‘Gbenga Sadik, 2023
Spring Break at JWU: Student Experiences
The Food Bubble!
I spent spring break chopping, mixing, baking, talking, and eating – the last two being my favorite activities. It was an amazing experience with the College of Food Innovation and Technology at Johnson and Wales University, thanks to the Food and Nutrition Innovation Institute at Tufts University. Beyond the amazing meals I enjoyed and the cooking techniques I learnt, the experience made me to think deeply about how the food and nutrition system is structured. We often talk about food and nutrition as consisting of strings of interconnected systems, disciplines, and institutions, like a web, where each part has a significant role but relies on other parts to function optimally. While this is the idea in principle, the food and nutrition systems hardly functions this way in practice.
Prior to visiting the College of Food Innovation and Technology at JWU, I could not boast of any significant exposure to the culinary world. This is despite having spent four years studying Human Nutrition as an undergraduate, and an additional four years doing community nutrition research, nutrition policy, and teaching. Many food and nutrition systems professionals go through decades of their career, however impactful, without any significant culinary training or experience. But when you consider that every advocacy, research, and innovation on food and nutrition systems comes down to serving food on a plate, you realize that our web is really a bubble.
My experience in the culinary bubble through the lenses of CFIT at JWU was an entirely different world from what I have been used to. Their relationship with food is not just about science, or economics, or culture, or health – it is all of that, plus art. They are not only concerned about making bread that contains x-grams of carbohydrate, fibre, and sodium, but they make sure the bread’s crust has a uniform color and a distinct cut-style. It is difficult – some say impossible – to make a meal that is healthy, good for the environment, affordable, culturally sensitive, yet looks, smells, and tastes good. However, my experience in the culinary bubble convinces me that this is possible. There are extremely brilliant chefs, students, and administrators constantly innovating with food in ways that we never thought was possible, and involving them in the food and nutrition systems conversation will be beneficial to all.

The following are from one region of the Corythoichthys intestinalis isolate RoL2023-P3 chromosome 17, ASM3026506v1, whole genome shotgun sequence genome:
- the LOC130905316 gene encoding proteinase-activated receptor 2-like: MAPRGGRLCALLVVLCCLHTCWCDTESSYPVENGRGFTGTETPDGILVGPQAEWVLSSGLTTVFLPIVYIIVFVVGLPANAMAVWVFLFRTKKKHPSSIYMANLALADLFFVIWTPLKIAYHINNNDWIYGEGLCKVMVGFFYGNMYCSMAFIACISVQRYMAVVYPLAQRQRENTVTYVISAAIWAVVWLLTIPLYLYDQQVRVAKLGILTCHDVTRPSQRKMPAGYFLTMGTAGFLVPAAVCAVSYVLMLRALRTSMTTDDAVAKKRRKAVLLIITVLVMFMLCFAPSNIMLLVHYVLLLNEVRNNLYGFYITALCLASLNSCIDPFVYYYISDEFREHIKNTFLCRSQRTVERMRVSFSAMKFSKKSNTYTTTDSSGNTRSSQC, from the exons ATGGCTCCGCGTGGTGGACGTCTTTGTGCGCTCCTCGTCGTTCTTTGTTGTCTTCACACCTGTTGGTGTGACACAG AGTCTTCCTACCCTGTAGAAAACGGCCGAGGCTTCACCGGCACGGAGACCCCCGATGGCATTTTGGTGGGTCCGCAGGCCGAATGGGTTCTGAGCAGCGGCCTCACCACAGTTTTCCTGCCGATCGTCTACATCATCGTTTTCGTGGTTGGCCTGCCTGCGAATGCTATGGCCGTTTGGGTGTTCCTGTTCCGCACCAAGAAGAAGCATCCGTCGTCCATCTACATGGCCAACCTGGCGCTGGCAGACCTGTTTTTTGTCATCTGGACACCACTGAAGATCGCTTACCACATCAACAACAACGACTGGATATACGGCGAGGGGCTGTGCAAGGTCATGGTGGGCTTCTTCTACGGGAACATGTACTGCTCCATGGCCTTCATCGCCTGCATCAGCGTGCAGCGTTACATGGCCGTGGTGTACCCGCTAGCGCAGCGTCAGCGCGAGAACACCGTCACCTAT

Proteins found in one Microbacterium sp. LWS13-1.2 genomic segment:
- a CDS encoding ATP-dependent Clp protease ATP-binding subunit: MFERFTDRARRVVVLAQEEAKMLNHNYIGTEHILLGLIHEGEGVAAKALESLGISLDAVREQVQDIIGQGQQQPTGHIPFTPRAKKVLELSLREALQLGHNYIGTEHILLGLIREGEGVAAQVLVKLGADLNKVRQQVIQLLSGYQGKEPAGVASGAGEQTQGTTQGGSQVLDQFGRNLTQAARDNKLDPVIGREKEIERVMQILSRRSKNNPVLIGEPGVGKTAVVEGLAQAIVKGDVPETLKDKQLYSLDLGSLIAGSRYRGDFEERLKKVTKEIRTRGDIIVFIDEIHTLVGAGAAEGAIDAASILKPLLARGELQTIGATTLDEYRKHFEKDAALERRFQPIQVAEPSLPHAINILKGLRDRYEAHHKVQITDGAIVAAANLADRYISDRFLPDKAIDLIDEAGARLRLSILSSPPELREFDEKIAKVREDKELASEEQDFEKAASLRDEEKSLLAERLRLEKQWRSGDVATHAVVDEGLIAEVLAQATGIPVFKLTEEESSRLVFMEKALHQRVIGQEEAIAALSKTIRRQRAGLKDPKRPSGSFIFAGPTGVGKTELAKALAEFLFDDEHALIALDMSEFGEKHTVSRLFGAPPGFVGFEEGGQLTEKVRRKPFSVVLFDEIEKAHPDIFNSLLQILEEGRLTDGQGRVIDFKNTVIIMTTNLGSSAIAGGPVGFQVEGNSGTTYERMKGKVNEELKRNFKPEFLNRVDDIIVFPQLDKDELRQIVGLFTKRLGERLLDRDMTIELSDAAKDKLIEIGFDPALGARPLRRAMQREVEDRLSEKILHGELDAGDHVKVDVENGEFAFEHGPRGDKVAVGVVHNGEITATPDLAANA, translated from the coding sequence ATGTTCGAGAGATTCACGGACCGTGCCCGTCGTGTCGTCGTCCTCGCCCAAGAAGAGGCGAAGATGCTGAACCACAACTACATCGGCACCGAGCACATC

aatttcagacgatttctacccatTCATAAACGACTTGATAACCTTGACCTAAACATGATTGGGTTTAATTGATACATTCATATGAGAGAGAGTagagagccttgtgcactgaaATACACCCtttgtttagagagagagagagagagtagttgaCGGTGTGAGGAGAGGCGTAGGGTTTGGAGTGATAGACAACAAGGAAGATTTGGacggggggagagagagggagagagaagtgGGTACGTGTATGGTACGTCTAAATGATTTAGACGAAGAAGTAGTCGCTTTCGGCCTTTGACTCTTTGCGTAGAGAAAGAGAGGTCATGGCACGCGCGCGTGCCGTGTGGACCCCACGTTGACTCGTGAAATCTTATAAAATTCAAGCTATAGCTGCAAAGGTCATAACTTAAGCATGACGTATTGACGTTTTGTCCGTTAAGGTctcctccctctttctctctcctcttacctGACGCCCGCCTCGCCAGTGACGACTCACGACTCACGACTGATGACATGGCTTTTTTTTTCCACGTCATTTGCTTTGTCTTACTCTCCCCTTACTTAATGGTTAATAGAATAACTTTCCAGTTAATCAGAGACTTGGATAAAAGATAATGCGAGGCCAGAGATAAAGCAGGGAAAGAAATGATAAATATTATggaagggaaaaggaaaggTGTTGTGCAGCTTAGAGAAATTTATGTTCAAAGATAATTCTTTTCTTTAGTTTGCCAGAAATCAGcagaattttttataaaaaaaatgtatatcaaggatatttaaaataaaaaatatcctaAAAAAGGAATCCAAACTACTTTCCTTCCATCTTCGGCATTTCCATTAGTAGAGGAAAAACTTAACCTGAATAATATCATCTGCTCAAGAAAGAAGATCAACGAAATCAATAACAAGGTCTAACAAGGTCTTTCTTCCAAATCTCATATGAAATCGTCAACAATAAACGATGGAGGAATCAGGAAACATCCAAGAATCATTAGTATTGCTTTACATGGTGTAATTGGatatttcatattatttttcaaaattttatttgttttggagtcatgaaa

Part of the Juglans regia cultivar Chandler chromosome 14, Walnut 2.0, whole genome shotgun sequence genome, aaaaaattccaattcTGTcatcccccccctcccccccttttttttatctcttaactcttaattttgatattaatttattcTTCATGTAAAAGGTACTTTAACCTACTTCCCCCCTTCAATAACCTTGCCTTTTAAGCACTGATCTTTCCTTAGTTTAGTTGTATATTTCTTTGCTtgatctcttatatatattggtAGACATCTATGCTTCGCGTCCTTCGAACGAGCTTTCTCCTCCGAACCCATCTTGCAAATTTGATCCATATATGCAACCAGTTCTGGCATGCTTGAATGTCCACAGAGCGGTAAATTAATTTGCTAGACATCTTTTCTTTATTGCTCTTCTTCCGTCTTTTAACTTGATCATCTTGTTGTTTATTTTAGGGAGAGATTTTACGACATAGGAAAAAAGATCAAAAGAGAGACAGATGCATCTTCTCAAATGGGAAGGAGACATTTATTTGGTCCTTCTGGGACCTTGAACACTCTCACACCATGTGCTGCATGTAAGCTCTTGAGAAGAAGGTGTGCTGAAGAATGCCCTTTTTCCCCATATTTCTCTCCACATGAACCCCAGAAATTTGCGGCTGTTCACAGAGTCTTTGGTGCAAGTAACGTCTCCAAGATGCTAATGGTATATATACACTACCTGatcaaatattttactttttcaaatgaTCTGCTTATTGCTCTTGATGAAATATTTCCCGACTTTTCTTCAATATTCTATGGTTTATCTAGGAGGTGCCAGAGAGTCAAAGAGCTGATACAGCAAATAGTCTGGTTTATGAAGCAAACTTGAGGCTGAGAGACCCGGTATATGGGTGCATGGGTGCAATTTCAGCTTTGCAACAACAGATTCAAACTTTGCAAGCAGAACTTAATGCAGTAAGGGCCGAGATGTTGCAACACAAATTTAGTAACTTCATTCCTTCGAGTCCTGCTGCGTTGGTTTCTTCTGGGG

Another insightful experience I had at the leading institution for culinary education in the country is that the culinary world is really not a bubble. I was able to observe how every aspect of the food and nutrition system reflected in their processes and activities, beyond what happened in the kitchens or laboratories. For example, outside the main building are raised beds made of recyclable materials, used to grow vegetables that are utilized for food preparation in the kitchens – this makes an interesting case for the re-localization of agriculture, the future of food production. This level of innovation extends to food storage, food waste management, distribution, service, technology, sales, and even humanitarian aid. Primarily a teaching facility, the CFIT can stand side by side with the largest food production facilities in the world, with tons of meals being prepared in the kitchens and labs daily. For such a facility, food systems innovation is inevitable.
Knowing that there are at least 34 million people in America who cannot afford basic meals, moreso the luxurious ones, I could not help but wonder – what happens to all the excess food? The college processes about 900,000USD worth of food annually! I was glad to learn that a great amount of the meals produced by the students in the kitchens ends up in the hands of food insecure people in their immediate community, through food rescue clubs and nearby food pantries. Currently, nearly 40% of all food in America is wasted, and it is important for all food and nutrition system stakeholders to be at the forefront of addressing this issue.
Finally, the food system cannot function as a bubble – it is a live and active stream of unending, processes, strategies, and innovation, linking every element together to ensure that every individual has access to a healthy and adequate diet. My experience at CFIT tells me that this is possible, but it will take the collective effort of every player in the field.